• gerard oosterman Says:

      My dad was happiest when this fridge made ice cream. As kids we had already tasted the real shop ice-cream and my mother’s concoction wasn’t all that much appreciated.

      I sometime wonder if I should have shown more appreciation of both my dad’s and mum’s dedication to the home-made vanilla ice-cream?

      Like

  6. Robert Parker Teel Says:

    You can still buy these kerosene refrigerators in the U.S., sometimes converted to propane or natural gas. Some of the Amish or Mennonite farmers use them, or people with cabins. One time, visiting my relatives in the Wasatch mountains in Utah, on a hot day we got ice blocks, put towels on top, and sledded down the longest grass slope at the college there. They line up straw bales at the bottom, because you get going pretty fast. Very fun, as long as you don’t mind a frozen fanny.

    Liked by 1 person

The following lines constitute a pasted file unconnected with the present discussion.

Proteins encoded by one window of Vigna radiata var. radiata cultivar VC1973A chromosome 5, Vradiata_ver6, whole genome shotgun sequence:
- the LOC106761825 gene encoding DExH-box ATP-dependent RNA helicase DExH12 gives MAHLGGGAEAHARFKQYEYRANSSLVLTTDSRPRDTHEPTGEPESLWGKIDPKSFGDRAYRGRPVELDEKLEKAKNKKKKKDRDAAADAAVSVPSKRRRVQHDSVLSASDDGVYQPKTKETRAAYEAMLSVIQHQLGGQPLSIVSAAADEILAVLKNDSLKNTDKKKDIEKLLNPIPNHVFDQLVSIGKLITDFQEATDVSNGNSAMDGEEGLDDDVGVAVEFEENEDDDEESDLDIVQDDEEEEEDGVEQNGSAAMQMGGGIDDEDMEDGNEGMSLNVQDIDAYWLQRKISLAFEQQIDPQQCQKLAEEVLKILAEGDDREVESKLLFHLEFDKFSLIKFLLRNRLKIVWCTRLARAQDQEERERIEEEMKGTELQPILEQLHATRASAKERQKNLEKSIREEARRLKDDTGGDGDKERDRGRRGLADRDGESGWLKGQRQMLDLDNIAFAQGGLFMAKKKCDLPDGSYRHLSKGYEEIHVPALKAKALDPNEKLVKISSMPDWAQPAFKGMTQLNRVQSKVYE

• gerard oosterman Says:

      Those kerosene fridges and heaters are keenly sought after antiques.

      In Holland we had timber sleds with steel runners on which we used to slide down the dykes onto the frozen canals.

      We did not care about the frost and ice and used to come home all frozen-fisted, waiting for a hot chocolate drink.

      Kids now use very sophisticated plastic sleds to down-hill racing.

      Down-hill racing is making a come back with the elderly eagerly scanning the list of funeral directors. (Just in case of an emergency)

      Liked by 1 person

  7. Curt Mekemson Says: